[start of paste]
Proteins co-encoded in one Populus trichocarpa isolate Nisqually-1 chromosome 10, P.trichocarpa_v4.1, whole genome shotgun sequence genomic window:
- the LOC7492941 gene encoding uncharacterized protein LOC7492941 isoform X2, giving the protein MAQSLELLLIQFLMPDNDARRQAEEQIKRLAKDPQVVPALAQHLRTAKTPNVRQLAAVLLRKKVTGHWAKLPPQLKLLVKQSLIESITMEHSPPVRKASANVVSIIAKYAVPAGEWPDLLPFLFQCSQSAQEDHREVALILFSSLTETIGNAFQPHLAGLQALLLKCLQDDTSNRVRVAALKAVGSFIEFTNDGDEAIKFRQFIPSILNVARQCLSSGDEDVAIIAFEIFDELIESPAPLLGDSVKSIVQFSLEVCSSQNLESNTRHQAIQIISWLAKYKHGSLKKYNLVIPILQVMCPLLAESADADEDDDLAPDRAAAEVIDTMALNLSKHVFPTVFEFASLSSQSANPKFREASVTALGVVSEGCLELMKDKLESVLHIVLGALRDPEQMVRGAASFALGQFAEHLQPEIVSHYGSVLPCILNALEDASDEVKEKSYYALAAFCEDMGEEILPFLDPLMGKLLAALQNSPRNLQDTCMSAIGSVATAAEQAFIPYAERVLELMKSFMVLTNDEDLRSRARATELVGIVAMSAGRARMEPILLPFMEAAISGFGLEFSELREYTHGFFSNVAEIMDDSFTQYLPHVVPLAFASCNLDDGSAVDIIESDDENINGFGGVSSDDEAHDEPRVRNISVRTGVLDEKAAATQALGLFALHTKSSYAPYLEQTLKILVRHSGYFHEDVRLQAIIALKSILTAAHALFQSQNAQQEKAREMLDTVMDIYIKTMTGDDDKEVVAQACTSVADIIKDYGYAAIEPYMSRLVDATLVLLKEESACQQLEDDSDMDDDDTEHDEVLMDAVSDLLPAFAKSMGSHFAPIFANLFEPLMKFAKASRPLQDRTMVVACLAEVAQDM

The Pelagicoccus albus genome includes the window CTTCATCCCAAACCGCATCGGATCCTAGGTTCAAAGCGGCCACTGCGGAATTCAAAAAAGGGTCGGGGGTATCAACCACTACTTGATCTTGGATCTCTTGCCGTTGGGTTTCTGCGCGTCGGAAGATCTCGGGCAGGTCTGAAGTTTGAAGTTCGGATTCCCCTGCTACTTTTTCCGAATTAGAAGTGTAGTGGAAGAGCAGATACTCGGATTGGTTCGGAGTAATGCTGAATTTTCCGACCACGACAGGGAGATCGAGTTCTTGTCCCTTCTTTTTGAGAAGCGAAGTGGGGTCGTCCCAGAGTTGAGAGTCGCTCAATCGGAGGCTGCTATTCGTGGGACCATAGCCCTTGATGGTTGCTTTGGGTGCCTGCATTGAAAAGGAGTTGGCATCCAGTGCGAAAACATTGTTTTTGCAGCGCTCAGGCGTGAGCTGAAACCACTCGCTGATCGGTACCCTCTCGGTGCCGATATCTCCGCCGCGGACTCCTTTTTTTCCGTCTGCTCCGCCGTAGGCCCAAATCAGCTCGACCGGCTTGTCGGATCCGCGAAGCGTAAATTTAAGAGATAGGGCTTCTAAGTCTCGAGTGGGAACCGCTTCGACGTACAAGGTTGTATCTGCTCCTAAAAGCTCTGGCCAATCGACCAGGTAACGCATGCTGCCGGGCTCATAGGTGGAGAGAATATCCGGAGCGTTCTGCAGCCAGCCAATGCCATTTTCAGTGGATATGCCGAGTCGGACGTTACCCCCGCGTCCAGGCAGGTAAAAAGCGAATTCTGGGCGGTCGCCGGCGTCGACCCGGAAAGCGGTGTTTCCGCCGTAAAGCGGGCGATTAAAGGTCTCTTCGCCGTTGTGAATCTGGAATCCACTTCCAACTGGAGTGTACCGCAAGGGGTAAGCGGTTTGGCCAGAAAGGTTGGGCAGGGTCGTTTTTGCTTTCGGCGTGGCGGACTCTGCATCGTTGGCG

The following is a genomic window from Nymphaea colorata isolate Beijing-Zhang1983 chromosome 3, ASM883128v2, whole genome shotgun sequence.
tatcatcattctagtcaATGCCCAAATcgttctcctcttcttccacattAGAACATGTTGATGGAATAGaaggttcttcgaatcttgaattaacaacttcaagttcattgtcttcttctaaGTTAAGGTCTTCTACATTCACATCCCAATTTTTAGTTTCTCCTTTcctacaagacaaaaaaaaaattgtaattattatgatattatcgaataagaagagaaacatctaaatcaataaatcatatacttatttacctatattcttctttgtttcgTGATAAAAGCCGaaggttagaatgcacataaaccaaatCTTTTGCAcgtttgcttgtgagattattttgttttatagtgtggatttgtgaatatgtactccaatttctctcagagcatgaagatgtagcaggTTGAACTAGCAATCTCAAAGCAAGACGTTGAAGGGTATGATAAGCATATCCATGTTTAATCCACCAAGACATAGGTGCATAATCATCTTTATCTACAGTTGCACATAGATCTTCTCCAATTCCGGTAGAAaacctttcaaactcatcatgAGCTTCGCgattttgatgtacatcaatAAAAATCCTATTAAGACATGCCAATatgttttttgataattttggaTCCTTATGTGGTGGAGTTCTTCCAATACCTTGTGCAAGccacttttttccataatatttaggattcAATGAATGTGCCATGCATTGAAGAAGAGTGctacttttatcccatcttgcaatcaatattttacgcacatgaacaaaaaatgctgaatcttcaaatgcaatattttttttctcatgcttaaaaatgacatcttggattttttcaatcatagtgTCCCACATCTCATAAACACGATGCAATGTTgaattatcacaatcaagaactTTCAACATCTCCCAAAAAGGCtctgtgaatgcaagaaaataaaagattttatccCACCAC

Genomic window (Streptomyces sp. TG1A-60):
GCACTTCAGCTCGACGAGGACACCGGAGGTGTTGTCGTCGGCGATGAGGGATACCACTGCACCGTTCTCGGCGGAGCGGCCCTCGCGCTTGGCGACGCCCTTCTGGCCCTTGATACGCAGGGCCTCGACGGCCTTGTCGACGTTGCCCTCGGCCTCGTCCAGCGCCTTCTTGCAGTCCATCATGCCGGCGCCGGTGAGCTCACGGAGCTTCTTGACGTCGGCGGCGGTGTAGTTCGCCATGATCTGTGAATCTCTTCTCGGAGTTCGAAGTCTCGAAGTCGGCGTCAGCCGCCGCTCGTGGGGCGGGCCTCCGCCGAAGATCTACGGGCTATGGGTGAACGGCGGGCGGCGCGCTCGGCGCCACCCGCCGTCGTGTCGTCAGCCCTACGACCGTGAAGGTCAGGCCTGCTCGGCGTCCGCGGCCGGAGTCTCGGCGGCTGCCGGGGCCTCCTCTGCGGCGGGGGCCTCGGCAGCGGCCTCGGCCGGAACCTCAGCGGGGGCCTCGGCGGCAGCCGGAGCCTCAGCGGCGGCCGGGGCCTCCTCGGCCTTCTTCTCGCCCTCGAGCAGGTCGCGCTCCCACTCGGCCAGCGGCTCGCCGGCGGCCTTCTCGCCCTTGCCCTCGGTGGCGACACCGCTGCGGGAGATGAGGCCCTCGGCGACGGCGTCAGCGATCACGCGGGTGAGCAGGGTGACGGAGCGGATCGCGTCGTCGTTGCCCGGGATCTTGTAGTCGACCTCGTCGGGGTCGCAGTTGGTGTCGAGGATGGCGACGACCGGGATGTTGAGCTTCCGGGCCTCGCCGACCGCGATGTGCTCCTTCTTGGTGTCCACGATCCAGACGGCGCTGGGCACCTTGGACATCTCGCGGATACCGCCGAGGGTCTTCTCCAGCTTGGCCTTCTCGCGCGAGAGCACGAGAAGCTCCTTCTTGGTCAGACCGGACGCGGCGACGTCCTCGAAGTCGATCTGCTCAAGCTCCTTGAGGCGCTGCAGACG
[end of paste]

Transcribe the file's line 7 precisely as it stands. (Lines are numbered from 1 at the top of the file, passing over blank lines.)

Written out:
GCACTTCAGCTCGACGAGGACACCGGAGGTGTTGTCGTCGGCGATGAGGGATACCACTGCACCGTTCTCGGCGGAGCGGCCCTCGCGCTTGGCGACGCCCTTCTGGCCCTTGATACGCAGGGCCTCGACGGCCTTGTCGACGTTGCCCTCGGCCTCGTCCAGCGCCTTCTTGCAGTCCATCATGCCGGCGCCGGTGAGCTCACGGAGCTTCTTGACGTCGGCGGCGGTGTAGTTCGCCATGATCTGTGAATCTCTTCTCGGAGTTCGAAGTCTCGAAGTCGGCGTCAGCCGCCGCTCGTGGGGCGGGCCTCCGCCGAAGATCTACGGGCTATGGGTGAACGGCGGGCGGCGCGCTCGGCGCCACCCGCCGTCGTGTCGTCAGCCCTACGACCGTGAAGGTCAGGCCTGCTCGGCGTCCGCGGCCGGAGTCTCGGCGGCTGCCGGGGCCTCCTCTGCGGCGGGGGCCTCGGCAGCGGCCTCGGCCGGAACCTCAGCGGGGGCCTCGGCGGCAGCCGGAGCCTCAGCGGCGGCCGGGGCCTCCTCGGCCTTCTTCTCGCCCTCGAGCAGGTCGCGCTCCCACTCGGCCAGCGGCTCGCCGGCGGCCTTCTCGCCCTTGCCCTCGGTGGCGACACCGCTGCGGGAGATGAGGCCCTCGGCGACGGCGTCAGCGATCACGCGGGTGAGCAGGGTGACGGAGCGGATCGCGTCGTCGTTGCCCGGGATCTTGTAGTCGACCTCGTCGGGGTCGCAGTTGGTGTCGAGGATGGCGACGACCGGGATGTTGAGCTTCCGGGCCTCGCCGACCGCGATGTGCTCCTTCTTGGTGTCCACGATCCAGACGGCGCTGGGCACCTTGGACATCTCGCGGATACCGCCGAGGGTCTTCTCCAGCTTGGCCTTCTCGCGCGAGAGCACGAGAAGCTCCTTCTTGGTCAGACCGGACGCGGCGACGTCCTCGAAGTCGATCTGCTCAAGCTCCTTGAGGCGCTGCAGACG